Can Bariatric Surgery Cause Vitamin Deficiencies?

by Cheryl Ann Borne Patient Advocate

As noted in a prior post, I had once experienced a dramatic depletion of energy after my StomaphyX surgery. After a period of exploration to discover what the cause might be, I was directed by a bariatric surgeon to begin taking [vitamin B12].

At an earlier consultation with my Endocrinologist (a diabetes specialist), [Vitamin D] had been recommended to increase energy. This was because my blood work showed that I was Vitamin D deficient. Vitamin D deficiency is a condition that is common after gastric bypass. Reports have identified deficiency of Vitamin D in bariatric patients to be as high as eighty-four percent.

Supplements After Gastric Bypass Surgery

The need for [vitamin and mineral supplements] following weight-loss surgery has been well-documented. Bariatric surgeries change the body's capacity to absorb vitamins, minerals and nutrients because the amount of food that is eaten will be less. Supplements are necessary to address gastric bypass vitamin and mineral deficiencies.

While there are a number of recommended bariatric [supplements], the focus of this post will be on three supplements that increase energy: vitamin B12, vitamin D, and ribose.

Sublingual Vitamin B12 After Gastric Bypass

Vitamin B12 for gastric bypass patients will be discussed only briefly in this post. For additional information please refer to my sharepost, "Gastric Bypass Patients Must Take Sublingual Vit. B12 Everyday for Energy." Vitamin B12 helps with blood cell formation and nerve function. Gastric bypass patients should take Vitamin B12 sublingually every day.

Vitamin D After Gastric Bypass

Most of the population is vitamin D deficient. Vitamin D deficiency is even more prevalent under the following conditions: colder climates, during months when there is less light, and among people who work indoors. This is because vitamin D is a product of sunlight. It is formed in the skin due to an action of ultraviolet light. Dietary sources are fatty fish, liver, eggs, and fortified foods.

Vitamin D also is needed for absorption of calcium and to maintain serum calcium to preserve bone mineralization. Calcium and vitamin D are critical for the promotion of bone growth as well as maintenance of the bones.

The health benefits of vitamin D include prevention of cancer, cardiovascular disease, hypertension, and diabetes.

Symptoms of vitamin D deficiency are muscle pain, bone fractures, fatigue, low immunity, depression, and problems sleeping. The highest level of vitamin D available in a bariatric supplement protocol is 1600 IU.

Ribose After Gastric Bypass

I found ribose useful to address my tiredness after gastric bypass. However opinions of ribose are divided between those who endorse it and those who do not.

Ribose is a kind of sugar that is produced slowly in the body and is not found in food at all. Many people who have low energy have difficulty producing and maintaining ribose because ribose is metabolized differently than regular sugar. It is not clear if metabolizing ribose is effected further by gastric bypass surgery.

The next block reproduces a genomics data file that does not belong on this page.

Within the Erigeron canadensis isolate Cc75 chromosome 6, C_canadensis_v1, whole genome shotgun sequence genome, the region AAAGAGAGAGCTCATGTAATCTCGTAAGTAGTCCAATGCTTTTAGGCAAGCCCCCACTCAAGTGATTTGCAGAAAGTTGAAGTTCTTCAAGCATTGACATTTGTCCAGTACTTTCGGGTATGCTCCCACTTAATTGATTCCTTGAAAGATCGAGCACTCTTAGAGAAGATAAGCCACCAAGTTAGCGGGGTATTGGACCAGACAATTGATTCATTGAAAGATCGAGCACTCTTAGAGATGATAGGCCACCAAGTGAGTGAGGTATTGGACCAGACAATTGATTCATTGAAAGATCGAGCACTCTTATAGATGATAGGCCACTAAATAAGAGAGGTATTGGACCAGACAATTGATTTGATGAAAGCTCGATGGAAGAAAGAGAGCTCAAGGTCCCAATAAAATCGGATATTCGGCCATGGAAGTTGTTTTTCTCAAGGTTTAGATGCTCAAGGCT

Some people have found that ribose produces excess energy, and they complain of feeling hyper. These symptoms can be remedied by lowering the dose that is being taken or by taking the dose along with food.

Patients with diabetes or low blood sugar should speak to their healthcare provider before taking ribose. Ribose has been shown to decrease blood sugar levels and could interfere with diabetes medications that do the same thing.

While there is some evidence that Ribose can be effective for chronic fatigue syndrome, the evidence is not concrete. There also is some evidence that ribose can be useful to help address fibromyalgia, congestive heart failure, and coronary artery bypass surgery. Further research is needed to determine exactly how useful ribose is those areas mentioned above.

**WinkPlease give me a heart if you like this article and support weight-loss surgery topics on HealthCentral. Thank you!**** My Story...**

You can read about my decision to have weight loss surgery back in 2003 and my journey to maintain a lifetime of obesity disease management since that time. My wish is to help you on your own journey of lifetime obesity disease management with shareposts along the way to help you navigate that journey successfully.

Cheryl Ann Borne
Meet Our Writer
Cheryl Ann Borne

Cheryl Ann Borne, writing as My Bariatric Life, is a contributing writer and Paleo recipe developer. Cheryl is an award-winning healthcare communications professional and obesity health advocate who has overcome super obesity and it’s related diseases. She publishes the website, and microblogs on Facebook, Twitter, and Pinterest. Cheryl is also writing her first book and working on a second website.